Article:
How does MoviePass still exist at this point? The company, which offers customers the ability to see one movie per day for the too-good-to-be-true price of $9.99 per month, has rapidly morphed into a case study in mystifying capitalism. Despite its consistently declining stock value, and the fact that the company spends far more than it brings in, MoviePass continues to operate — but for how much longer?

Variety reports that stock for MoviePass’ parent company has hit another record low, and although the company has now lost approximately 98 percent of its value, rock bottom remains bizarrely elusive. I mean, listen: One of the first things you learn about making and having money is that you can’t spend more than you earn. It’s the most basic principle of financial responsibility, and yet, as of April, MoviePass had $15.5 million in cash with another $27.9 million on deposit with various merchants; their monthly expenses totaled $21.7 million.

I’m not a math genius or anything, but that definitely looks like someone is spending more than they’re bringing in — like, you might want to run an intervention at this point. It also explains why MoviePass decided to launch “peak pricing,” which allegedly increases the cost to see a movie based on the popularity of the title and showtime in your area. Unfortunately, the company’s ride-sharing-inspired experiment isn’t working that way. I don’t have a MoviePass account, but I have several friends that do. According to a few of them over the past week, it doesn’t appear to matter which showtime or film they choose — pretty much all of them require a “peak pricing” surcharge.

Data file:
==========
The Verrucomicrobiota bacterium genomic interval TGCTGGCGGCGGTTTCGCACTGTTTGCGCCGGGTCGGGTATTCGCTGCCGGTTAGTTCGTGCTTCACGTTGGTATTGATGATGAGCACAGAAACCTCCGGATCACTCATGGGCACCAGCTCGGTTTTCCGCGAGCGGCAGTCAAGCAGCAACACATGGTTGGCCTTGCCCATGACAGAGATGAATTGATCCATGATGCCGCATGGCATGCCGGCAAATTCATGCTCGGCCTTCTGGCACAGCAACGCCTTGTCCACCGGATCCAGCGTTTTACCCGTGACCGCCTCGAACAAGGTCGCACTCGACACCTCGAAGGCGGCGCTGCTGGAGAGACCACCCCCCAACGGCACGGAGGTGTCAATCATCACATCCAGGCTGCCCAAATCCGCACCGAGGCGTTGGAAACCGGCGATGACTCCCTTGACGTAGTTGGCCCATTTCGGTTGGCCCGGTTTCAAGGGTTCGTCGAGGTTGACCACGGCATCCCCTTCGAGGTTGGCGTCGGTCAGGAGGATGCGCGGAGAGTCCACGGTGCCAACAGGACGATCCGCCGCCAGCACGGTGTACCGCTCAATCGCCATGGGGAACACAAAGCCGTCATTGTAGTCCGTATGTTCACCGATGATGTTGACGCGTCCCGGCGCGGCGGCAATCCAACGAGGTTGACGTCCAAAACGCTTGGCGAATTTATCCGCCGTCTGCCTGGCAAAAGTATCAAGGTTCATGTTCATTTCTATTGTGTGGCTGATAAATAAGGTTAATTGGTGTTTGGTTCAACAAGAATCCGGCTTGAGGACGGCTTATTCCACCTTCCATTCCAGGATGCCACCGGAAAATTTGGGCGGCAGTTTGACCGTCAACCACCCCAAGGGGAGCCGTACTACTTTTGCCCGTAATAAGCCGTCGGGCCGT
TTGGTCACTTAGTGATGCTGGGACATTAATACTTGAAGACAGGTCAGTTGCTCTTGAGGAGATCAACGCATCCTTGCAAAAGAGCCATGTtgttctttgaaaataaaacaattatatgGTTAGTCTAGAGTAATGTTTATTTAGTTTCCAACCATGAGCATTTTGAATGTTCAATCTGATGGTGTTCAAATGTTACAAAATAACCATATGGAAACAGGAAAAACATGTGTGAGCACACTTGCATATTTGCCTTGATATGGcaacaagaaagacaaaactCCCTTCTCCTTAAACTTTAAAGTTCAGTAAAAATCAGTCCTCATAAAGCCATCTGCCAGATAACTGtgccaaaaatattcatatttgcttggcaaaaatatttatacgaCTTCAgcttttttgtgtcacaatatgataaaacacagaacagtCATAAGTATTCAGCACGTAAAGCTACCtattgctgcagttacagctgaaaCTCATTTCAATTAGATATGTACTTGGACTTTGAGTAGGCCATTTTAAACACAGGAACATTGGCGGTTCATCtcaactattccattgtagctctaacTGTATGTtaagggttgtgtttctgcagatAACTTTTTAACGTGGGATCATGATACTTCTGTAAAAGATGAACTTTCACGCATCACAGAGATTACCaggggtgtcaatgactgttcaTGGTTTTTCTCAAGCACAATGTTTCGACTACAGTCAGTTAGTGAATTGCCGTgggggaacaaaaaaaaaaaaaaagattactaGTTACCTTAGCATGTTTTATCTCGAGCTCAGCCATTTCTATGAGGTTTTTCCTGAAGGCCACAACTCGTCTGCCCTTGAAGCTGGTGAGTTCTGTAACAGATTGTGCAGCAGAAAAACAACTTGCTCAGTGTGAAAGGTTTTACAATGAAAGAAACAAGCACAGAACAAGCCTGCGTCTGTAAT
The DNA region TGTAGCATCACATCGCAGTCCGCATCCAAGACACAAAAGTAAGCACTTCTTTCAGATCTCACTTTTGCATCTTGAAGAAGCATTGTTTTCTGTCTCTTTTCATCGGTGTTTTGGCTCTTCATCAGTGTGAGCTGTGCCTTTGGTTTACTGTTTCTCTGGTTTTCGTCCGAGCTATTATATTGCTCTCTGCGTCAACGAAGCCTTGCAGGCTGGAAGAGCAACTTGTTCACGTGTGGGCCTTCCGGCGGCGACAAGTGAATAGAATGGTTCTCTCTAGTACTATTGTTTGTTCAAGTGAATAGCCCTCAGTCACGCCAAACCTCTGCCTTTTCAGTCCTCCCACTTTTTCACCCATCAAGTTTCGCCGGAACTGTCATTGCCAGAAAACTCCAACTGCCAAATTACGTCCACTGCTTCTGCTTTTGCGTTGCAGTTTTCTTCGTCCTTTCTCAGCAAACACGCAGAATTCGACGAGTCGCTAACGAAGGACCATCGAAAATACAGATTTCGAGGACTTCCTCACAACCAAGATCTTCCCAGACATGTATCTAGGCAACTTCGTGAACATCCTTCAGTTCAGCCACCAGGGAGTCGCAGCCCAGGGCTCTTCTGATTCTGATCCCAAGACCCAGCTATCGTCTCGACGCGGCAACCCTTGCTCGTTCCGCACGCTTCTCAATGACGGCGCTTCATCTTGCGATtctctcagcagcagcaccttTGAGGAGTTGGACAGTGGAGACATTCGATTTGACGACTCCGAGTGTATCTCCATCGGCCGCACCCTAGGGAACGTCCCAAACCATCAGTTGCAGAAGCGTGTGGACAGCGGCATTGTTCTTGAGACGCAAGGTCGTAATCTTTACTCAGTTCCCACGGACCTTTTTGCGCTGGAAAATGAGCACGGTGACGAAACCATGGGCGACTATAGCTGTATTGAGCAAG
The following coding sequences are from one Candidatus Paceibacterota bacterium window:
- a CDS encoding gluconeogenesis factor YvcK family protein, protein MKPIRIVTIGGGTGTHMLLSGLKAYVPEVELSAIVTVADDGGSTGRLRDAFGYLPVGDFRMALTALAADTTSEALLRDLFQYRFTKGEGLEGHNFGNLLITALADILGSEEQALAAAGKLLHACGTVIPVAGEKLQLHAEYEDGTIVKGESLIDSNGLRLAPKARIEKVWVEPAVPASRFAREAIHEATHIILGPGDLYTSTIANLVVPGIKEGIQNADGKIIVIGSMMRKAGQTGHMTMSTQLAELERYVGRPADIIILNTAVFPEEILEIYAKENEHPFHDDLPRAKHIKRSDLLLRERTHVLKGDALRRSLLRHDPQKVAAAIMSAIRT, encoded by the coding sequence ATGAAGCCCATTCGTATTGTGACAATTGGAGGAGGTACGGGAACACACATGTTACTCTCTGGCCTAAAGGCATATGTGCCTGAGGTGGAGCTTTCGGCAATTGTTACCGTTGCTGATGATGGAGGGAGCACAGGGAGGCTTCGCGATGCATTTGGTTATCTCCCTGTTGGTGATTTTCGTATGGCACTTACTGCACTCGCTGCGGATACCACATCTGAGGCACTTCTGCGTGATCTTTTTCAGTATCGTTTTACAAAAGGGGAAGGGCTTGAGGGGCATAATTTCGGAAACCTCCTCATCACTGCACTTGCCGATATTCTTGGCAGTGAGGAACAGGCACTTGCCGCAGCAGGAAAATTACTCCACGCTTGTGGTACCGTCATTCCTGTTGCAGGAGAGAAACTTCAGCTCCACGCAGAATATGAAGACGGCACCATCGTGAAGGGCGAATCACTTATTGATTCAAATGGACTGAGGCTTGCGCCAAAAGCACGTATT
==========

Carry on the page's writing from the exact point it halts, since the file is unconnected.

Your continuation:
And the practice itself doesn’t exactly make sense; when you pay extra for Uber during peak hours, you’re compensating the driver. The extra fees are to get more drivers on the road at times (like Drunk o’Clock) when no one wants to be driving. When you pay the “peak pricing” surcharge for MoviePass, you’re not compensating theater employees who are working at the busiest times (which can definitely suck). You’re giving MoviePass extra money for literally doing nothing.

In another ill-advised effort to make a few quick bucks, MoviePass began selling its own line of merch — you know, for the fans — featuring punny names so terrible your grandpa’s dentures would cringe.

Honestly, it’s astonishing that MoviePass is still functioning. It’s sort of like that one friend you have who is a total train wreck,  but they somehow manage to never hit rock bottom no matter how much they screw up because there’s always someone to clean up their mess or drive their hungover ass to work or give them money for Jack in the Box tacos at 3 a.m. You know the one.

Per Variety, MoviePass’ parent company plans to fix the problem in a shareholder meeting on July 23, where they will “increase the number of the company’s authorized common stock from 500 million to 5 billion” — through, like, magic or something.

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